E-cash mobile phone trials start in 2008

Britain's mobile phones are guaranteed to become e-cash wallets within a couple of years.

Only a few months after we brought you the news of Barclayard's OnePulse combined credit and Oyster card, we have the first signs of the inevitable move to mobile phones becoming electronic cash.

As reported in yesterday's Observer, the credit giant is teaming up with Nokia to road test phones that include the RFID chips found in the OnePulse and Oyster cards. The result will be an electronic wallet in each handset.

London shoppers only

Early next year will see several hundred Barclaycard customers receiving Nokia handsets that will work in around 1,000 London shops - they need only to be waved at RFID reader terminals to initiate the transaction. Small payments go through instantly, while anything over £10 requires a PIN.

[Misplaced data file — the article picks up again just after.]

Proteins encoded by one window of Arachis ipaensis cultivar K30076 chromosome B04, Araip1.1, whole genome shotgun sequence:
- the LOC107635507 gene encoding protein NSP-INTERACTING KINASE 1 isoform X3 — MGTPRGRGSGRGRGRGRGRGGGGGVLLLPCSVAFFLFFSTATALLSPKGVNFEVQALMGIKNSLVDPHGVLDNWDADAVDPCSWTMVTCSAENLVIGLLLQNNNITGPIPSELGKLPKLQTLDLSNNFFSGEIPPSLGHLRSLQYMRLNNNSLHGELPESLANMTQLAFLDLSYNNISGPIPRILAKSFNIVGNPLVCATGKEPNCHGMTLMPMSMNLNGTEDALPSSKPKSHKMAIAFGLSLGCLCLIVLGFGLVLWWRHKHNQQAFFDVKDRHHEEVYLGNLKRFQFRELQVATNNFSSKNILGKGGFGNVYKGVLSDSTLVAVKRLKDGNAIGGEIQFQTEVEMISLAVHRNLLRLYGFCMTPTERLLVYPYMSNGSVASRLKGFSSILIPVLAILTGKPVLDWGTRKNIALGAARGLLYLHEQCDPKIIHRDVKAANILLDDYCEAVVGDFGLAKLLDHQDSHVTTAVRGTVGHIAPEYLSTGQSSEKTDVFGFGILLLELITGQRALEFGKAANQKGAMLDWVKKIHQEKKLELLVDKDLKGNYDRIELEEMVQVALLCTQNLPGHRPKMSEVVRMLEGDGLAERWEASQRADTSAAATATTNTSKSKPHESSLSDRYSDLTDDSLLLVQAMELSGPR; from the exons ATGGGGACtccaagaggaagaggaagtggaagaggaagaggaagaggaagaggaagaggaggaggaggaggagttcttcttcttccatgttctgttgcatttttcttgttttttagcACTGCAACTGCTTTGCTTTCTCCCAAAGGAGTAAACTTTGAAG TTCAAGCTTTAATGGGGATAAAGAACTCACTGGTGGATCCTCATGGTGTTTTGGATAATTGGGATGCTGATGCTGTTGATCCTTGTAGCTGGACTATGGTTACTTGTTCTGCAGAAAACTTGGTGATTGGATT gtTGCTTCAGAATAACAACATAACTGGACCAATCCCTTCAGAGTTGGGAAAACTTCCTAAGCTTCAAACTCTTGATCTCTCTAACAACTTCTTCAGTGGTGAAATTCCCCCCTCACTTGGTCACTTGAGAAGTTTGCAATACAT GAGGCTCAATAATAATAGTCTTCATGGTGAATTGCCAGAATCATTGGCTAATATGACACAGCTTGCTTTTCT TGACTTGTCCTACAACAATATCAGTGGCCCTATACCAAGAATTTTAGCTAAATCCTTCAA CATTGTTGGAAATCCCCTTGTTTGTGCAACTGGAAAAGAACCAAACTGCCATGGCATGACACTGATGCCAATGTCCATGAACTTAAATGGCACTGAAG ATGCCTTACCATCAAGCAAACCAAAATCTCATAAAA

The technology is nothing new - far more advanced systems are already in everyday use in Japan, for example and we've already seem several possible alternatives - but the trial is the first step towards public acceptance of e-cash-enabled phones.

When the secure nature of contactless payments by phone becomes clear, it won't be long before all new phones come with the chips. Nokia reckons mass-market acceptance will come around 2010 or 2011, but we wouldn't be surprised to see that happen a little sooner. From experience, we know moving to e-cash is one of those very compelling moves people find it hard to go back on.

J Mark Lytle was an International Editor for TechRadar, based out of Tokyo, who now works as a Script Editor, Consultant at NHK, the Japan Broadcasting Corporation. Writer, multi-platform journalist, all-round editorial and PR consultant with many years' experience as a professional writer, their bylines include CNN, Snap Media and IDG.